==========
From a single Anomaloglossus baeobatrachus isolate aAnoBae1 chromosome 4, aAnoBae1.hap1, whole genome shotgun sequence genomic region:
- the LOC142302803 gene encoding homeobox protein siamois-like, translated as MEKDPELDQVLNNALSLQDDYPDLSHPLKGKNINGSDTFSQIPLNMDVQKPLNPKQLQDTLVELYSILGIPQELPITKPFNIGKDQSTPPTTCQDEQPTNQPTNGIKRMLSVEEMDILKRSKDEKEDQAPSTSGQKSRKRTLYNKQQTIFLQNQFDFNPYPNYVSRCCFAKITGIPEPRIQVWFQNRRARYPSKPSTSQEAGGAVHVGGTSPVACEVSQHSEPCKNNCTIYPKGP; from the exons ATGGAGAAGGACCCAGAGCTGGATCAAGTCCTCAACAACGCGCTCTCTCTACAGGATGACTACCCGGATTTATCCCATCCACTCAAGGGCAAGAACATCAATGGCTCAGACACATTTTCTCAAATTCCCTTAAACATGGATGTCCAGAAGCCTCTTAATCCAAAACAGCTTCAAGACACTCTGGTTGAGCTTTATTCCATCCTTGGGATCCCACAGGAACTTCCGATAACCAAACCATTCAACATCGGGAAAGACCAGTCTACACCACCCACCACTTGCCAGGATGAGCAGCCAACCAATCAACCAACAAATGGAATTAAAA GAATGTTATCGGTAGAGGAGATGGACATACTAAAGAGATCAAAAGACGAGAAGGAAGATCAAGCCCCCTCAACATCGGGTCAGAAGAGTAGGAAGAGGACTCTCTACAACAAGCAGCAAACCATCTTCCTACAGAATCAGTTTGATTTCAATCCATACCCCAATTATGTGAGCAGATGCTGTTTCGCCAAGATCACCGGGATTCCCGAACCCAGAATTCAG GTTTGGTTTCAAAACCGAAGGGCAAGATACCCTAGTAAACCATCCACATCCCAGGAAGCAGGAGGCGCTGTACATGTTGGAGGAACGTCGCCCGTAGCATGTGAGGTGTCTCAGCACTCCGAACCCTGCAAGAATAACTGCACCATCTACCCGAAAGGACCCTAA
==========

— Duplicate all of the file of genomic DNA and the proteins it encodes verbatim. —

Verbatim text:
From a single Anomaloglossus baeobatrachus isolate aAnoBae1 chromosome 4, aAnoBae1.hap1, whole genome shotgun sequence genomic region:
- the LOC142302803 gene encoding homeobox protein siamois-like, translated as MEKDPELDQVLNNALSLQDDYPDLSHPLKGKNINGSDTFSQIPLNMDVQKPLNPKQLQDTLVELYSILGIPQELPITKPFNIGKDQSTPPTTCQDEQPTNQPTNGIKRMLSVEEMDILKRSKDEKEDQAPSTSGQKSRKRTLYNKQQTIFLQNQFDFNPYPNYVSRCCFAKITGIPEPRIQVWFQNRRARYPSKPSTSQEAGGAVHVGGTSPVACEVSQHSEPCKNNCTIYPKGP; from the exons ATGGAGAAGGACCCAGAGCTGGATCAAGTCCTCAACAACGCGCTCTCTCTACAGGATGACTACCCGGATTTATCCCATCCACTCAAGGGCAAGAACATCAATGGCTCAGACACATTTTCTCAAATTCCCTTAAACATGGATGTCCAGAAGCCTCTTAATCCAAAACAGCTTCAAGACACTCTGGTTGAGCTTTATTCCATCCTTGGGATCCCACAGGAACTTCCGATAACCAAACCATTCAACATCGGGAAAGACCAGTCTACACCACCCACCACTTGCCAGGATGAGCAGCCAACCAATCAACCAACAAATGGAATTAAAA GAATGTTATCGGTAGAGGAGATGGACATACTAAAGAGATCAAAAGACGAGAAGGAAGATCAAGCCCCCTCAACATCGGGTCAGAAGAGTAGGAAGAGGACTCTCTACAACAAGCAGCAAACCATCTTCCTACAGAATCAGTTTGATTTCAATCCATACCCCAATTATGTGAGCAGATGCTGTTTCGCCAAGATCACCGGGATTCCCGAACCCAGAATTCAG GTTTGGTTTCAAAACCGAAGGGCAAGATACCCTAGTAAACCATCCACATCCCAGGAAGCAGGAGGCGCTGTACATGTTGGAGGAACGTCGCCCGTAGCATGTGAGGTGTCTCAGCACTCCGAACCCTGCAAGAATAACTGCACCATCTACCCGAAAGGACCCTAA